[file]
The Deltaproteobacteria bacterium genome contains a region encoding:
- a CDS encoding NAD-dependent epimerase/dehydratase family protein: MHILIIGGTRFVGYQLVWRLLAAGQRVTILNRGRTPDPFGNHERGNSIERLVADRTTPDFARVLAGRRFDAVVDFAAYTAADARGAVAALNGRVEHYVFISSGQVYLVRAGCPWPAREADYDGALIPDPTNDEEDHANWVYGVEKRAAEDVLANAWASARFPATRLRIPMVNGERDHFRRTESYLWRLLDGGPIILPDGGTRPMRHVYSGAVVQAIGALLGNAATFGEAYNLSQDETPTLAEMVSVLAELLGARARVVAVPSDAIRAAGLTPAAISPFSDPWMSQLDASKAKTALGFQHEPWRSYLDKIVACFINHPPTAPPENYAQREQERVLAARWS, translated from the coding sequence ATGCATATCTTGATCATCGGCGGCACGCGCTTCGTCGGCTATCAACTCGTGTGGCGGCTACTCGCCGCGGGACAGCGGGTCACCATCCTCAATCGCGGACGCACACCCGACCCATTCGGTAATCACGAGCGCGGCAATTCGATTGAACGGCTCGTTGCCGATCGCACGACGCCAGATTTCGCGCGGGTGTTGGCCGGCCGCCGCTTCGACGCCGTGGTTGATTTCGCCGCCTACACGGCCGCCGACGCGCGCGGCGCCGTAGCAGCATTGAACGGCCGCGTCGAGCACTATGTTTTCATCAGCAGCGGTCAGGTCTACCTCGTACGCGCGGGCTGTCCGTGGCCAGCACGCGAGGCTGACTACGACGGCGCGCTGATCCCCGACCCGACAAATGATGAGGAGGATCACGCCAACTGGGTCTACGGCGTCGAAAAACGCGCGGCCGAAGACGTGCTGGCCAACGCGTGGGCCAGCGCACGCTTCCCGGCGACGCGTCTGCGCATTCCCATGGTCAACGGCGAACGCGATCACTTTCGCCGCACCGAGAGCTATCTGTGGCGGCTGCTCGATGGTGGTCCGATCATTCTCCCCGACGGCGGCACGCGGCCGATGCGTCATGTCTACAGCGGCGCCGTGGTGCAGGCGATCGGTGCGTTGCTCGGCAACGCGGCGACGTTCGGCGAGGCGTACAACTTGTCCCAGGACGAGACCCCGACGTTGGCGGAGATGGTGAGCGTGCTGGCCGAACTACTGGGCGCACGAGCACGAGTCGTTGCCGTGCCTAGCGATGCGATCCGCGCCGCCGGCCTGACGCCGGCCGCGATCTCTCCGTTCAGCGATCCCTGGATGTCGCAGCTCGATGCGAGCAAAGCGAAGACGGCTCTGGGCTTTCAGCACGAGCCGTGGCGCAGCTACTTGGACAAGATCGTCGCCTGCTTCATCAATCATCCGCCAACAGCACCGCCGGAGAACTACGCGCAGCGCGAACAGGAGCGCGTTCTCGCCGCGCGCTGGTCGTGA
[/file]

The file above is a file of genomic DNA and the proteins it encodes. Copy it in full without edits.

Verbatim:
The Deltaproteobacteria bacterium genome contains a region encoding:
- a CDS encoding NAD-dependent epimerase/dehydratase family protein: MHILIIGGTRFVGYQLVWRLLAAGQRVTILNRGRTPDPFGNHERGNSIERLVADRTTPDFARVLAGRRFDAVVDFAAYTAADARGAVAALNGRVEHYVFISSGQVYLVRAGCPWPAREADYDGALIPDPTNDEEDHANWVYGVEKRAAEDVLANAWASARFPATRLRIPMVNGERDHFRRTESYLWRLLDGGPIILPDGGTRPMRHVYSGAVVQAIGALLGNAATFGEAYNLSQDETPTLAEMVSVLAELLGARARVVAVPSDAIRAAGLTPAAISPFSDPWMSQLDASKAKTALGFQHEPWRSYLDKIVACFINHPPTAPPENYAQREQERVLAARWS, translated from the coding sequence ATGCATATCTTGATCATCGGCGGCACGCGCTTCGTCGGCTATCAACTCGTGTGGCGGCTACTCGCCGCGGGACAGCGGGTCACCATCCTCAATCGCGGACGCACACCCGACCCATTCGGTAATCACGAGCGCGGCAATTCGATTGAACGGCTCGTTGCCGATCGCACGACGCCAGATTTCGCGCGGGTGTTGGCCGGCCGCCGCTTCGACGCCGTGGTTGATTTCGCCGCCTACACGGCCGCCGACGCGCGCGGCGCCGTAGCAGCATTGAACGGCCGCGTCGAGCACTATGTTTTCATCAGCAGCGGTCAGGTCTACCTCGTACGCGCGGGCTGTCCGTGGCCAGCACGCGAGGCTGACTACGACGGCGCGCTGATCCCCGACCCGACAAATGATGAGGAGGATCACGCCAACTGGGTCTACGGCGTCGAAAAACGCGCGGCCGAAGACGTGCTGGCCAACGCGTGGGCCAGCGCACGCTTCCCGGCGACGCGTCTGCGCATTCCCATGGTCAACGGCGAACGCGATCACTTTCGCCGCACCGAGAGCTATCTGTGGCGGCTGCTCGATGGTGGTCCGATCATTCTCCCCGACGGCGGCACGCGGCCGATGCGTCATGTCTACAGCGGCGCCGTGGTGCAGGCGATCGGTGCGTTGCTCGGCAACGCGGCGACGTTCGGCGAGGCGTACAACTTGTCCCAGGACGAGACCCCGACGTTGGCGGAGATGGTGAGCGTGCTGGCCGAACTACTGGGCGCACGAGCACGAGTCGTTGCCGTGCCTAGCGATGCGATCCGCGCCGCCGGCCTGACGCCGGCCGCGATCTCTCCGTTCAGCGATCCCTGGATGTCGCAGCTCGATGCGAGCAAAGCGAAGACGGCTCTGGGCTTTCAGCACGAGCCGTGGCGCAGCTACTTGGACAAGATCGTCGCCTGCTTCATCAATCATCCGCCAACAGCACCGCCGGAGAACTACGCGCAGCGCGAACAGGAGCGCGTTCTCGCCGCGCGCTGGTCGTGA